September 25, 2017

Being the boss isn’t the same as leading

Three people around a computerJust because you can tell someone what to do doesn’t mean you should, or that it’s the best option.

In most situations, probably, you’ll be right—the one in the know, the one with the insight to see the correct course of action, the one with the relevant experience.

But not always…

Sometimes it’ll be one of the team who has the right idea.

And that’s where we see the difference between a boss and a leader: The “boss” asserts their authority, really in insecurity, and insists on their point of view being adopted; whereas the leader has the strength and self-confidence to accept the alternative idea—to admit they may have been wrong, even.

And that’s empowering. It encourages creativity and innovation and leads to advantage.

Over the long haul, the leader and the team will beat the boss and the subordinates.

Which are you: A boss or a leader?

Broad or precise?

Group discussionBroad or precise, which do you prefer?

Possibly (but not necessarily) because I’m engineer, I generally regard precision (and the requisite level of detail) as an unmitigated good thing. Not everyone has the same preference of course.

It is quite striking (to me, that is) how some people seem to like an approach to a subject that is really quite broad. To those that unconsciously prefer more precision and structure such an approach can seem really rather woolly, and it’s hard to understand the choice.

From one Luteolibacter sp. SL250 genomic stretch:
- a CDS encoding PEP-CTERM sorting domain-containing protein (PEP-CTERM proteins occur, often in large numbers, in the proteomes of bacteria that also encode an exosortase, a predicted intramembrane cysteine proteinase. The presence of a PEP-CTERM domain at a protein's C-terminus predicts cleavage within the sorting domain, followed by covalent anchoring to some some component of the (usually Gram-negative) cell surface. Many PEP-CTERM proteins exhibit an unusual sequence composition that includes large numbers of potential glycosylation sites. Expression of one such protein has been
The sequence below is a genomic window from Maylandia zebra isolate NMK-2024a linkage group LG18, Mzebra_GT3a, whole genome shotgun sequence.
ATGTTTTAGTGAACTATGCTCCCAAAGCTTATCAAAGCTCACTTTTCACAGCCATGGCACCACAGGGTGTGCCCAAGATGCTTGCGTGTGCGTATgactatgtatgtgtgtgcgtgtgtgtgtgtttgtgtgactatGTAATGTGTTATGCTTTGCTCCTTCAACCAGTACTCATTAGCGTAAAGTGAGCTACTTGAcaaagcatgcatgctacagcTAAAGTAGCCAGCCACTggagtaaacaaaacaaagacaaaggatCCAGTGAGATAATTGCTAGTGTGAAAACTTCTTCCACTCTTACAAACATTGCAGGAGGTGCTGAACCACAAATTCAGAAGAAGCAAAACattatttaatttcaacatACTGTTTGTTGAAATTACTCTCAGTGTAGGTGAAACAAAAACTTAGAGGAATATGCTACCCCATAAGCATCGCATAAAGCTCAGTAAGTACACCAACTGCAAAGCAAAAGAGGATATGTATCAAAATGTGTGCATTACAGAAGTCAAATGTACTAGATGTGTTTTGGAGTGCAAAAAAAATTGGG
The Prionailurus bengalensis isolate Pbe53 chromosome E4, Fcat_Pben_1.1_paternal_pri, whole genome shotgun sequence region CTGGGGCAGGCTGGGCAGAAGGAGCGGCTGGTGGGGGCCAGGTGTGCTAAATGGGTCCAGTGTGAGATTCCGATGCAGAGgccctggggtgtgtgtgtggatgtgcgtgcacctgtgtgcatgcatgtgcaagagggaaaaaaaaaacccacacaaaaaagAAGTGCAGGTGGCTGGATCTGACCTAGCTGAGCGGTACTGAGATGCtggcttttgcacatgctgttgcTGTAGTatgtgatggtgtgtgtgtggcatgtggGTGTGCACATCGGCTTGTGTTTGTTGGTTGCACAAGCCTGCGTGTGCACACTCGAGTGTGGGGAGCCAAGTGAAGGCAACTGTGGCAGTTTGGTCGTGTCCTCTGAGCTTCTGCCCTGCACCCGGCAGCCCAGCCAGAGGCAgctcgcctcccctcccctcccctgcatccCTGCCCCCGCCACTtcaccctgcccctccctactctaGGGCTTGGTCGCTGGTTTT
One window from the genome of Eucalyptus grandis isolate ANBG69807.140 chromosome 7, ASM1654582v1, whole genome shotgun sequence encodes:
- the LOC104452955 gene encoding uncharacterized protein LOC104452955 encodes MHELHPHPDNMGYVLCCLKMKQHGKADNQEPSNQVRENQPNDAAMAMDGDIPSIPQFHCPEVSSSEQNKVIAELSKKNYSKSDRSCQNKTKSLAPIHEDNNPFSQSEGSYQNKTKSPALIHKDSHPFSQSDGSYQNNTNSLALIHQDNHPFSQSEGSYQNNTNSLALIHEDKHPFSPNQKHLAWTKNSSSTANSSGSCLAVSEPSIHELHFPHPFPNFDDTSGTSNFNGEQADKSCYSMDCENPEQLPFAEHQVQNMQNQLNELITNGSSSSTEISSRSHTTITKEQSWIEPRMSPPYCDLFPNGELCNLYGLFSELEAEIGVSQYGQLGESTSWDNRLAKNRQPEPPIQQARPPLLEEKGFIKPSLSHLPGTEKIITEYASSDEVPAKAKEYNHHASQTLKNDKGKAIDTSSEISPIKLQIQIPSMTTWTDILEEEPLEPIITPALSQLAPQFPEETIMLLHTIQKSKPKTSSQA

But, of course, from the perspective of those who are comfortable with a certain fuzziness in the interest of a more general view, too much structure and precision can be distinctly suffocating.

In fact, of course, it takes all sorts.

The thing is…

Which do you prefer—the broad or the precise?

And what about the people you are dealing with?

Individuals may divide more sharply into the two categories than we realise and the one is rather unfathomable to the other. That’s because these patterns of filtering are largely unconscious.

The question then is how to adapt to a person’s preference, which, by the way, they probably aren’t aware of.

All rather significant in many contexts.